Camped in four groups: through twilight falling slow
    I hear a sound of mouth-organs, ill-played,
    And murmur of voices, gruff, confused, and low.
    Crouched among thistle-tufts I've watched the glow
    Of a blurred orange sunset flare and fade;
    And I'm content. To-morrow we must go
    To take some cursèd Wood ... O world God made!

    July 3rd, 1916.

    To His Dead Body

    WHEN roaring gloom surged inward and you cried,
    Groping for friendly hands, and clutched, and died,
    Like racing smoke, swift from your lolling head
    Phantoms of thoughts and memory thinned and fled.

    Yet, though my dreams that throng the darkened stair
    Can bring me no report of how you fare,
    Safe quit of wars, I speed you on your way
    Up lonely, glimmering fields to find new day,
    Slow-rising, saintless, confident and kind—
    Dear, red-faced father God who lit your mind.


    Two Hundred Years After

    TRUDGING by Corbie Ridge one winter's night,
    (Unless old, hearsay memories tricked his sight),
    Along the pallid edge of the quiet sky
    He watched a nosing lorry grinding on,
    And straggling files of men; when these were gone,
    A double limber and six mules went by,
    Hauling the rations up through ruts and mud
    To trench-lines digged two hundred years ago.
    Then darkness hid them with a rainy scud,
    And soon he saw the village lights below.

    But when he'd told his tale, an old man said
    That he'd seen soldiers pass along that hill;
    "Poor, silent things, they were the English dead
    "Who came to fight in France and got their fill."


    "They"

    THE Bishop tells us: "When the boys come back
    "They will not be the same; for they'll have fought
    "In a just cause: they lead the last attack
    "On Anti-Christ; their comrade's blood has bought
    "New right to breed an honourable race.
    "They have challenged Death and dared him face to face."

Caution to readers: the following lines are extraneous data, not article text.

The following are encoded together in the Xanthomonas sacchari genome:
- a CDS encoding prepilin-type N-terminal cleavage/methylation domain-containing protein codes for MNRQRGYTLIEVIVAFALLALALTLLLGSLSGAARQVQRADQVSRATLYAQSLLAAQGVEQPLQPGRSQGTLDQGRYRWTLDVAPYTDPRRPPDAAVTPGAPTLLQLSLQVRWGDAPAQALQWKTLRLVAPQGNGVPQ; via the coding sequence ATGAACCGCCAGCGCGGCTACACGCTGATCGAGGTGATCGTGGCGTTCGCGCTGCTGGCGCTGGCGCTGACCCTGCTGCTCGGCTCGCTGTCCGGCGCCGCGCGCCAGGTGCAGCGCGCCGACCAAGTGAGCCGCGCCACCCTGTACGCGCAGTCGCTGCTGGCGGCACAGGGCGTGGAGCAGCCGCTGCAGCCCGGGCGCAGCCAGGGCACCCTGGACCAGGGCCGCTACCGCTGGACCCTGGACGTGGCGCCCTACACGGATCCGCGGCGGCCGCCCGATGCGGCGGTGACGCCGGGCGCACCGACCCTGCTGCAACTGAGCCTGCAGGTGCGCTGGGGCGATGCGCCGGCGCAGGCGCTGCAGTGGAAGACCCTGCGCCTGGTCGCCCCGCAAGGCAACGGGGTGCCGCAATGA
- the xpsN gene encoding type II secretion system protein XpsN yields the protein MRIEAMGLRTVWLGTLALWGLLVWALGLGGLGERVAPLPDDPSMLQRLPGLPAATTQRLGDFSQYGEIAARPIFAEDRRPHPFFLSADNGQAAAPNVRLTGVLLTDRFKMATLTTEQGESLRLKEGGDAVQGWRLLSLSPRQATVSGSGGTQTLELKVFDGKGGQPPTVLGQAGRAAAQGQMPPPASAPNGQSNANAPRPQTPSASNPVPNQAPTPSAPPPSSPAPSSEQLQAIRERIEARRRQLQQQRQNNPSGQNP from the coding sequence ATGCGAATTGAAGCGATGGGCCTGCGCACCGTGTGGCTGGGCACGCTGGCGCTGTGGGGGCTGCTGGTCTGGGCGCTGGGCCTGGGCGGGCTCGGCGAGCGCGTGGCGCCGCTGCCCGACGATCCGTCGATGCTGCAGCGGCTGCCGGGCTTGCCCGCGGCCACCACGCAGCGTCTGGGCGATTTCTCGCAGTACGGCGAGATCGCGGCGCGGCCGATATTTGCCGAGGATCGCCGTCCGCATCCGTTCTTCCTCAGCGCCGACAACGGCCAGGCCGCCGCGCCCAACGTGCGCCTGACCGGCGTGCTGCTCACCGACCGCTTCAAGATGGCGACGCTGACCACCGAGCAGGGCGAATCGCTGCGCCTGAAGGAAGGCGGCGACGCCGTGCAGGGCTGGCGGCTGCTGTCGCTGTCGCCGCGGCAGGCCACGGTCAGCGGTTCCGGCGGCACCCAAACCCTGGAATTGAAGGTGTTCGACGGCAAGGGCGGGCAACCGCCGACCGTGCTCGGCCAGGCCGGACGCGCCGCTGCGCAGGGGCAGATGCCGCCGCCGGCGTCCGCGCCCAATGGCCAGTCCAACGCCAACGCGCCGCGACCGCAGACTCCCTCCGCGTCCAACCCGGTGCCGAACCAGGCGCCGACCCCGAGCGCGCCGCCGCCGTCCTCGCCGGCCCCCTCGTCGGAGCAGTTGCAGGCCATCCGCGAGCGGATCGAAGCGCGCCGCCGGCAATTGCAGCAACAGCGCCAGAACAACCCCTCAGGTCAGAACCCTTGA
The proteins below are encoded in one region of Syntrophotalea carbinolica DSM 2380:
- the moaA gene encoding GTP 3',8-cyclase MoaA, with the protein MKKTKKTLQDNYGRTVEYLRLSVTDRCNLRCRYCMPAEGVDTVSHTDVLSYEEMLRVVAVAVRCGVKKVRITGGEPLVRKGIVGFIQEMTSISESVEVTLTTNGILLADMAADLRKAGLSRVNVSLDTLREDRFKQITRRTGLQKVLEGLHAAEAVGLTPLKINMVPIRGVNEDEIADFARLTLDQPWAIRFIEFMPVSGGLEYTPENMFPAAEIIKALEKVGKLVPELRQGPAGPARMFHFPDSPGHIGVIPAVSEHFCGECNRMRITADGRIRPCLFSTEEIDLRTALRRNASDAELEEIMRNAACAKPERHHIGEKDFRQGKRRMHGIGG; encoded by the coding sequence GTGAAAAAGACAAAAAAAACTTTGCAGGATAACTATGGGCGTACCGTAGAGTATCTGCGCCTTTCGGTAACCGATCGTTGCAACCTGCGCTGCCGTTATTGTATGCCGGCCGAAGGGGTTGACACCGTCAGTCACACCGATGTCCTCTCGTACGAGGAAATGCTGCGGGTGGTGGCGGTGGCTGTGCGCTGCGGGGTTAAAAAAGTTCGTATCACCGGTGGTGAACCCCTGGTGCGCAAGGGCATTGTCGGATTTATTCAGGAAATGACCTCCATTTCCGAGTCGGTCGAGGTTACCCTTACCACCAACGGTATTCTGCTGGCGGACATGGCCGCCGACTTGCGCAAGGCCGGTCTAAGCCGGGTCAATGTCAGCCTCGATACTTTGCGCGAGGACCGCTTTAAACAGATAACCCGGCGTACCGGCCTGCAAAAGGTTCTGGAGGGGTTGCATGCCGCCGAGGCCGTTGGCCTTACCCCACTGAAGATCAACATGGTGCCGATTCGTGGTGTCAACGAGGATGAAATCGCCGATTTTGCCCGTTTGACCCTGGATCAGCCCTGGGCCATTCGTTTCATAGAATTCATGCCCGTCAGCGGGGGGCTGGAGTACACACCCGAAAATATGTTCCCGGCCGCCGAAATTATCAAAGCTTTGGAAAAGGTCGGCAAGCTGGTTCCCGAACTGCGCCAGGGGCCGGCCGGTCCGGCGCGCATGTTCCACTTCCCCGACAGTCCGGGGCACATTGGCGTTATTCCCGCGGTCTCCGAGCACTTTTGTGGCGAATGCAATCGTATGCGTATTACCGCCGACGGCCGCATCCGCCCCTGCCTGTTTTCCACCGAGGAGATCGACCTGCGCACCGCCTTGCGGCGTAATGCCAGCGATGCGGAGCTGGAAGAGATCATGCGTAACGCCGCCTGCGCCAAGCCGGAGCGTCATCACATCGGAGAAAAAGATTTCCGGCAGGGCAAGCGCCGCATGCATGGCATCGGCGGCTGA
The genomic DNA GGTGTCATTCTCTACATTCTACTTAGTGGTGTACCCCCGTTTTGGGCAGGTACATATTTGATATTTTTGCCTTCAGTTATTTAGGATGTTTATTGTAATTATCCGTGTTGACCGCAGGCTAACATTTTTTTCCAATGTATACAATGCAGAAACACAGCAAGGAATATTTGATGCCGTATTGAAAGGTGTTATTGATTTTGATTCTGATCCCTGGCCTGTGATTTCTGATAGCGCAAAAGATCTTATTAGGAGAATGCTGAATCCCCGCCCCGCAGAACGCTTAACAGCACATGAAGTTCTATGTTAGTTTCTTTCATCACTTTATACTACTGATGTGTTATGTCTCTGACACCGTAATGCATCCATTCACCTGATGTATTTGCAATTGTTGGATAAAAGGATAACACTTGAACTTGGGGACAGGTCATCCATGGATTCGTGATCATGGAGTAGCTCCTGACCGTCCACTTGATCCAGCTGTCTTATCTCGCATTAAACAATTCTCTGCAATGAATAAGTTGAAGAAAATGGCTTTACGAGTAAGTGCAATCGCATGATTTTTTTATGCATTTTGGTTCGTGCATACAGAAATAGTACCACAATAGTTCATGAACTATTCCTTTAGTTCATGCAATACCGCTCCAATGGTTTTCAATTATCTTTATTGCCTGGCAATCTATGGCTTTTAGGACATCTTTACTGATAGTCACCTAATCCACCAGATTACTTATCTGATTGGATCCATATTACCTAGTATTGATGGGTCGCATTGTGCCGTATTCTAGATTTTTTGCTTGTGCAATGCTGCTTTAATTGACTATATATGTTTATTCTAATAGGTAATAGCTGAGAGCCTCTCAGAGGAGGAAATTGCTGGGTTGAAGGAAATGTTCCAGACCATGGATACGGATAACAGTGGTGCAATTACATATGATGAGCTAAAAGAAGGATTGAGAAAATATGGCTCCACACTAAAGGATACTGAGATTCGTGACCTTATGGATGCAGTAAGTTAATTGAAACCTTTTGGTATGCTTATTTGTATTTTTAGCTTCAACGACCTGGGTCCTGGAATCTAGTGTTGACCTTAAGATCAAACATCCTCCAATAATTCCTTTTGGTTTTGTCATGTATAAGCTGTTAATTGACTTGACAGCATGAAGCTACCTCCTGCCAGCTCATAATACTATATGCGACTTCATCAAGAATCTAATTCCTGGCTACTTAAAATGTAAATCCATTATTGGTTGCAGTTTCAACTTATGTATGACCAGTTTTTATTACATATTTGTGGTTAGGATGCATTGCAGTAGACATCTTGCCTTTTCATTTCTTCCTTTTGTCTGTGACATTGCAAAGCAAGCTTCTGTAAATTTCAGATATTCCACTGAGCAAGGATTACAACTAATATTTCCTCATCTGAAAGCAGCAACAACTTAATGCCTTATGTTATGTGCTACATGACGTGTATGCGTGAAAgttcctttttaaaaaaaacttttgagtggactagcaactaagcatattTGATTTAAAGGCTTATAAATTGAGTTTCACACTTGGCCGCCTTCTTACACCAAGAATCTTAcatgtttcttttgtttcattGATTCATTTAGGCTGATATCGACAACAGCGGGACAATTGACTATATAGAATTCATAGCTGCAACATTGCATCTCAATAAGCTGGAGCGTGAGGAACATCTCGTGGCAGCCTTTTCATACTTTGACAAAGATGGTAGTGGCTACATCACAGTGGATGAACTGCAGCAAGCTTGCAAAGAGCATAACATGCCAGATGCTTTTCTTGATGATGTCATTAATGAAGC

"We're none of us the same!" the boys reply.
    "For George lost both his legs; and Bill's stone blind;
    "Poor Jim's shot through the lungs and like to die;
    "And Bert's gone syphilitic: you'll not find
    "A chap who's served that hasn't found some change."
    And the Bishop said: "The ways of God are strange!"


    Stand-to: Good Friday Morning

    I'D been on duty from two till four.
    I went and stared at the dug-out door.
    Down in the frowst I heard them snore.
    "Stand to!" Somebody grunted and swore.
    Dawn was misty; the skies were still;
    Larks were singing, discordant, shrill;
    They seemed happy; but I felt ill.
    Deep in water I splashed my way
    Up the trench to our bogged front line.
    Rain had fallen the whole damned night.
    O Jesus, send me a wound to-day,
    And I'll believe in Your bread and wine,
    And get my bloody old sins washed white!


    The One-Legged Man

    PROPPED on a stick he viewed the August weald;
    Squat orchard trees and oasts with painted cowls;
    A homely, tangled hedge, a corn-stooked field,
    With sound of barking dogs and farmyard fowls.

    And he'd come home again to find it more
    Desirable than ever it was before.
    How right it seemed that he should reach the span
    Of comfortable years allowed to man!
    Splendid to eat and sleep and choose a wife,
    Safe with his wound, a citizen of life.
    He hobbled blithely through the garden gate,
    And thought: "Thank God they had to amputate!"


(Continues...)

Excerpted from War Poems of Siegfried Sassoon by Siegfried Sassoon. Copyright © 2004 Dover Publications, Inc.. Excerpted by permission of Dover Publications, Inc..
All rights reserved. No part of this excerpt may be reproduced or reprinted without permission in writing from the publisher.
Excerpts are provided by Dial-A-Book Inc. solely for the personal use of visitors to this web site.